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So banning God from school allows things like Clumbine and Newtown...

#21Heineken14Posted 2/6/2013 6:25:34 AM
From: AdmiralBison | #020
I don't think it's really just about this false idea going around that Christians can't pray in school, I thinks it's the growing secularism in general public society that drives the fear for many Christians.


Again, it's not denying you from doing anything on your own or your own property, it's merely having the government not endorse one singular religion. No one's rights are being infringed when we don't put the 10 commandments in courts or force kids to say a prayer at school.
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#22Magyar15Posted 2/6/2013 9:26:04 AM
Heineken14 posted...
From: AdmiralBison | #020
I don't think it's really just about this false idea going around that Christians can't pray in school, I thinks it's the growing secularism in general public society that drives the fear for many Christians.


Again, it's not denying you from doing anything on your own or your own property, it's merely having the government not endorse one singular religion. No one's rights are being infringed when we don't put the 10 commandments in courts or force kids to say a prayer at school.


There is a big difference between the government forcibly putting the ten commandments in a classroom, and forcibly taking them out...
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#23AynRandySavagePosted 2/6/2013 2:33:33 PM
Magyar15 posted...
Heineken14 posted...
From: AdmiralBison | #020
I don't think it's really just about this false idea going around that Christians can't pray in school, I thinks it's the growing secularism in general public society that drives the fear for many Christians.


Again, it's not denying you from doing anything on your own or your own property, it's merely having the government not endorse one singular religion. No one's rights are being infringed when we don't put the 10 commandments in courts or force kids to say a prayer at school.


There is a big difference between the government forcibly putting the ten commandments in a classroom, and forcibly taking them out...


Yes, the first one is unconstitutional, the second is the solution to that problem.
#24Magyar15Posted 2/6/2013 3:21:28 PM
The first doesn't happen, the second does. The ten commandments were put in as decorations by individuals, not as as a mandate by the government. The government mandate came because people have trouble tolerating religion....
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A good man would prefer to be defeated than to defeat injustice by evil means - Sallust
#25lastheroPosted 2/6/2013 3:36:08 PM
It doesn't matter who put it up, it's on school property and subject to the same restrictions, so it has to come down. Just because you're not the government doesn't mean you're allowed to haul a giant cross into the middle of a school and expect it to be left alone.

And people don't 'have trouble tolerating' religion. Most Americans are religious themselves. But we have a constitution, and that constitution says that there is a separation between church and state. If you have a problem with that, there are plenty of fine Christian schools that aren't government funded, which you can send your children to. Just don't expect tax dollars to pay for endorsement of your religion.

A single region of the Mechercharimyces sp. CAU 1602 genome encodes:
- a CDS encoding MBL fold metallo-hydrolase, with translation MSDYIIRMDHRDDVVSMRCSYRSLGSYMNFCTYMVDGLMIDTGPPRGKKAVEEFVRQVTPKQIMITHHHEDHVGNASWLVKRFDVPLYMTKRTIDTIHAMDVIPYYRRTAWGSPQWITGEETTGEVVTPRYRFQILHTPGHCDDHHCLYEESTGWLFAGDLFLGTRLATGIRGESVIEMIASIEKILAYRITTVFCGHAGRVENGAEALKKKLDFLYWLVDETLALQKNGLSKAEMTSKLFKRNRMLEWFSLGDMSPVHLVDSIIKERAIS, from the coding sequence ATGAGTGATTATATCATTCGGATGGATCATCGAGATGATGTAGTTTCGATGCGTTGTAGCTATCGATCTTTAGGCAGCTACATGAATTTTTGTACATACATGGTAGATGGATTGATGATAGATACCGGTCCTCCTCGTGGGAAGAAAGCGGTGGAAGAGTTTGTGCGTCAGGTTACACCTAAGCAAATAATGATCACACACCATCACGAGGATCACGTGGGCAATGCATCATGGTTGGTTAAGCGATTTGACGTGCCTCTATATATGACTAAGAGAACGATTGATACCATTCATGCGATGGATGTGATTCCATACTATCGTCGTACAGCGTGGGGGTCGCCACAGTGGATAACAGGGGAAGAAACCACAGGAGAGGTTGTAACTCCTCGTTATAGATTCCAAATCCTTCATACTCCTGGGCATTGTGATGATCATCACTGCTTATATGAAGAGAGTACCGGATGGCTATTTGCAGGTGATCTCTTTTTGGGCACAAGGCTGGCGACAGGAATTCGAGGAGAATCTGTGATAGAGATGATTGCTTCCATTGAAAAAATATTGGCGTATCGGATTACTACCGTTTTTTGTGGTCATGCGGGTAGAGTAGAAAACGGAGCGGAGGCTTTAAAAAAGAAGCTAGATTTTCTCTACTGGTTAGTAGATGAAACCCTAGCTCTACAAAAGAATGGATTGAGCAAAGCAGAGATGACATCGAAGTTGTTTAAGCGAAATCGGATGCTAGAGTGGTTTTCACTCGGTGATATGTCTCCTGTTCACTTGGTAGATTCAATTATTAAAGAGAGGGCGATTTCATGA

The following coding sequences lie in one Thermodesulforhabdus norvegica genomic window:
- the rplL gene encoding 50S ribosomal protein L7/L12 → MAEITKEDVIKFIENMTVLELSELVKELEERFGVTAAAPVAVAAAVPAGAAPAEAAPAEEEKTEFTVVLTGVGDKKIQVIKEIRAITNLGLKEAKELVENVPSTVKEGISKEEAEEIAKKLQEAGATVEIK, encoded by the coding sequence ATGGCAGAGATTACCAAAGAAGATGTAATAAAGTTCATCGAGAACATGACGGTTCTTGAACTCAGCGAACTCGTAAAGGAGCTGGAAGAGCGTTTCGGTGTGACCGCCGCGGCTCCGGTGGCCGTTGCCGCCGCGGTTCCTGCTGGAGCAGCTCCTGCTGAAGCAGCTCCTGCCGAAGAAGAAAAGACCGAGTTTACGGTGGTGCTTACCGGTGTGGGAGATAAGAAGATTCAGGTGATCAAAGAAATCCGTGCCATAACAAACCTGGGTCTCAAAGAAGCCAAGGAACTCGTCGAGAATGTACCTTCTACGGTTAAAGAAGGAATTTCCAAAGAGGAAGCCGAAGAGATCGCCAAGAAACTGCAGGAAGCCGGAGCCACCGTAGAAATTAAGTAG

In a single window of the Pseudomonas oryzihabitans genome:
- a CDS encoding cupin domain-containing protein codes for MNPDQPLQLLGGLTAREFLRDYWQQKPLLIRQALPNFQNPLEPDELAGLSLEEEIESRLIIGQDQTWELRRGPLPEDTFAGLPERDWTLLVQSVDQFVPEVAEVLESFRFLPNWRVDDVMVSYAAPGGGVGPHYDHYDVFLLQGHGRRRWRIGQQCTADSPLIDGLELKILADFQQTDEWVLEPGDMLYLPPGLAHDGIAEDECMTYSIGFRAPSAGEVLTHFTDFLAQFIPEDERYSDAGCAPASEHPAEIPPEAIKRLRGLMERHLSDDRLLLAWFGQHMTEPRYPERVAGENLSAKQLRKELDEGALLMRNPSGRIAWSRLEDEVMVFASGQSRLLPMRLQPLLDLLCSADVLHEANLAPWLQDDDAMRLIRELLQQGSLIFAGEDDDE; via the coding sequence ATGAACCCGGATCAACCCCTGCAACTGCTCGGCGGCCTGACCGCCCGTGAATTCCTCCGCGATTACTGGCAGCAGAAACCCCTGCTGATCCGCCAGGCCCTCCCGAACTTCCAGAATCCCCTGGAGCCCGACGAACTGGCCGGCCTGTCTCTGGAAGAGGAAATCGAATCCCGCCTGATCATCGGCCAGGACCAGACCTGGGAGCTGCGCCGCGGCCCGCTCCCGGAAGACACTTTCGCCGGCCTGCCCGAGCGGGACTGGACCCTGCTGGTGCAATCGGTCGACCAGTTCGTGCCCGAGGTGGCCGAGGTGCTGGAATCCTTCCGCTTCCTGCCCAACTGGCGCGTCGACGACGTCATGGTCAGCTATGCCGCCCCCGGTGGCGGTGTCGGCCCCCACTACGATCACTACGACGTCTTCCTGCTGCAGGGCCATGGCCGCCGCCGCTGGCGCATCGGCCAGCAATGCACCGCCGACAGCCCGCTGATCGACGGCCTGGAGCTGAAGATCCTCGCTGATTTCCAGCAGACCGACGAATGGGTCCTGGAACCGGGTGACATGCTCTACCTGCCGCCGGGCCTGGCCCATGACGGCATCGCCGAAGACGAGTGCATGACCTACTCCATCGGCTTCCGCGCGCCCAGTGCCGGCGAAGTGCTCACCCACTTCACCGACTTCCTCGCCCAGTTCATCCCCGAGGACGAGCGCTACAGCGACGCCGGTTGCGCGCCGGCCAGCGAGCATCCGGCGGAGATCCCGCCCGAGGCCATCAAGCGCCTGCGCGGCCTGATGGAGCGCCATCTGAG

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#26AynRandySavagePosted 2/6/2013 3:39:57 PM
Magyar15 posted...
The first doesn't happen, the second does. The ten commandments were put in as decorations by individuals, not as as a mandate by the government...


Individuals acting as representatives of the government.
#27Magyar15Posted 2/6/2013 3:42:52 PM
lasthero posted...

But we have a constitution, and that constitution says that there is a separation between church and state.


No, it doesn't. And not allowing people to decorate with religious symbols, to me seems far more to be prohibiting the free exercise of religion, than allowing people to put up religious symbols, does to establish a religion. Because they happen to work on government property seems to be a trivial distinction
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#28fudrickPosted 2/6/2013 3:46:59 PM
Magyar15 posted...
There is a big difference between the government forcibly putting the ten commandments in a classroom, and forcibly taking them out...


Heineken didn't say anything about the ten commandments in a classroom. He said something about ten commandments in courts. And that certainly does happen:

http://edition.cnn.com/2003/LAW/08/21/ten.commandments/
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#29fudrickPosted 2/6/2013 3:48:50 PM
Magyar15 posted...
No, it doesn't. And not allowing people to decorate with religious symbols, to me seems far more to be prohibiting the free exercise of religion, than allowing people to put up religious symbols, does to establish a religion. Because they happen to work on government property seems to be a trivial distinction


Surely you support the right of teachers to decorate their classrooms with Satanic art and objects, right?
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#30AynRandySavagePosted 2/6/2013 3:52:30 PM
Magyar15 posted...

No, it doesn't. And not allowing people to decorate with religious symbols, to me seems far more to be prohibiting the free exercise of religion, than allowing people to put up religious symbols, does to establish a religion. Because they happen to work on government property seems to be a trivial distinction


School teachers are authority figures. By displaying religious images in their classrooms for non-secular reasons, they're abusing their position.